Yale School of Management

Program on Financial Stability

Improving our understanding and management of systemic risk.

Switzerland Programs Serve as Model for Quick Support to Small Businesses

April 17, 2020
: By Mallory Dreyer

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In response to the COVID-19 crisis, the Swiss government quickly established a program to provide small businesses with rapid access to funds. Some countries, including Italy, are looking to Switzerland as a model for how to provide immediate relief to small businesses. 

The Federal Council of Switzerland approved an emergency package to provide support to small and medium-sized enterprises (SMEs) on March 25, and the program became operational on March 26. The package provides SMEs with fast access to guaranteed loans to bridge liquidity shortages caused by the COVID-19 pandemic. The application process is streamlined, as the government provides a standardized loan application online, which firms submit to their bank, and requires minimal documentation. Loans of up to CHF 500,000 carry a 100% government guarantee, and lenders are not required to perform credit risk assessments for these smaller loans. Borrowers must attest that turnover has been impacted by the COVID-19 pandemic, unlike other countries which require a level of expected or actual losses. 

Between March 26 and April 2, 76,034 credit agreements worth an estimated CHF 14.3 billion ($14.8 billion) were approved under the program. Based on the total amount of aid and the number of agreements, it appears that smaller loans are more common. Given the high demand, the Federal Council approved increasing the funding for guarantees from CHF 20 billion to CHF 40 billion on April 3.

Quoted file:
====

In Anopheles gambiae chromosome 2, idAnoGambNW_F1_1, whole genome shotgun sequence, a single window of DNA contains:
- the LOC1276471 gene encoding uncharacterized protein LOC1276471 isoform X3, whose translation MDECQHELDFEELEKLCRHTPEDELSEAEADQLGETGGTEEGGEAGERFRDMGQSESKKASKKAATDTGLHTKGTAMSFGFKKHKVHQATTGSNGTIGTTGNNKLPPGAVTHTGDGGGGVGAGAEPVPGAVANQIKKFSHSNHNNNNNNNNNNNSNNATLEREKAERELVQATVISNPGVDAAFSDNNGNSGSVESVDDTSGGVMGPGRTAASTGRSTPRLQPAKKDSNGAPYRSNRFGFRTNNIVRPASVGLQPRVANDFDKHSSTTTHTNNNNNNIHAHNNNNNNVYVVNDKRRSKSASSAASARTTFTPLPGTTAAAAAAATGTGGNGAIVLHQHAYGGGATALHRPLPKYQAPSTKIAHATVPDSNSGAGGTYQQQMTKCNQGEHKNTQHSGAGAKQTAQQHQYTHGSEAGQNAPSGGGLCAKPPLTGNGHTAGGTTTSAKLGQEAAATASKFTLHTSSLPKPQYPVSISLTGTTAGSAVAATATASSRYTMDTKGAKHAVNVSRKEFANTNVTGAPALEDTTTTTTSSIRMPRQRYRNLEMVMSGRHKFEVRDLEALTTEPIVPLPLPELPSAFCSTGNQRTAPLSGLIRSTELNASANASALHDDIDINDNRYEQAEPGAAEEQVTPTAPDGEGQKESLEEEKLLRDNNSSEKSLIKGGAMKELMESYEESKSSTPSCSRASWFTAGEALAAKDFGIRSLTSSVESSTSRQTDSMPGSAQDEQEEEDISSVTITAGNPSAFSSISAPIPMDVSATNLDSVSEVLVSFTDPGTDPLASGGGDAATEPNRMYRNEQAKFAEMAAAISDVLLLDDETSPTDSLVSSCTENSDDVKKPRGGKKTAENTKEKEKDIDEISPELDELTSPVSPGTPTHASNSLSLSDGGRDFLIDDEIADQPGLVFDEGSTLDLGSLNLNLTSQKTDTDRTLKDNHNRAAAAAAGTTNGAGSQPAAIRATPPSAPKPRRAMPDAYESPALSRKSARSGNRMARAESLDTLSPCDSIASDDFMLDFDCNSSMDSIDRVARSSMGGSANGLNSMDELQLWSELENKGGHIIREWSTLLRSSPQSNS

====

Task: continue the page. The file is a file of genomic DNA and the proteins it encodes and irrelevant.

Loans are limited to 10% of annual turnover and capped at CHF 20 million. Loans have a 5 year term but can be repaid as soon as the firm returns to profitability. Loans that are less than CHF 500,000 carry zero interest and are fully guaranteed by the government while loans that exceed CHF 500,000 have an 85% government guarantee. These larger loans require more rigorous credit assessments, and the interest rate is currently set at 0.5%. Firms with more than CHF 500 million in turnover are not eligible. 

Implementation of the program appears to align with the government's objectives of minimum bureaucracy and rapid access to liquidity. The Financial Times reports that the Swiss “were able to roll out the scheme almost overnight” as it leveraged existing infrastructure and bank-client relationships. 121 banks in Switzerland are participating lenders, and the largest, UBS, processed 10,000 applications in the first two days. 

The scheme also temporarily allows PostFinance, the banking arm of the country’s postal service, to provide eligible SME business clients with access to credit up to CHF 500,000. This ensures broad accessibility of the program for financially constrained SMEs, as many SMEs in Switzerland do not have bank loans and only have a bank account with PostFinance, which is otherwise banned from providing credit facilities based on current law

While other countries elected to provide grants or forgivable loans to SMEs, Switzerland opted to provide support through guaranteed loans. The Federal Council believes that the program will aid SMEs during the COVID-19 pandemic without requiring non-repayable advances. 

Switzerland SME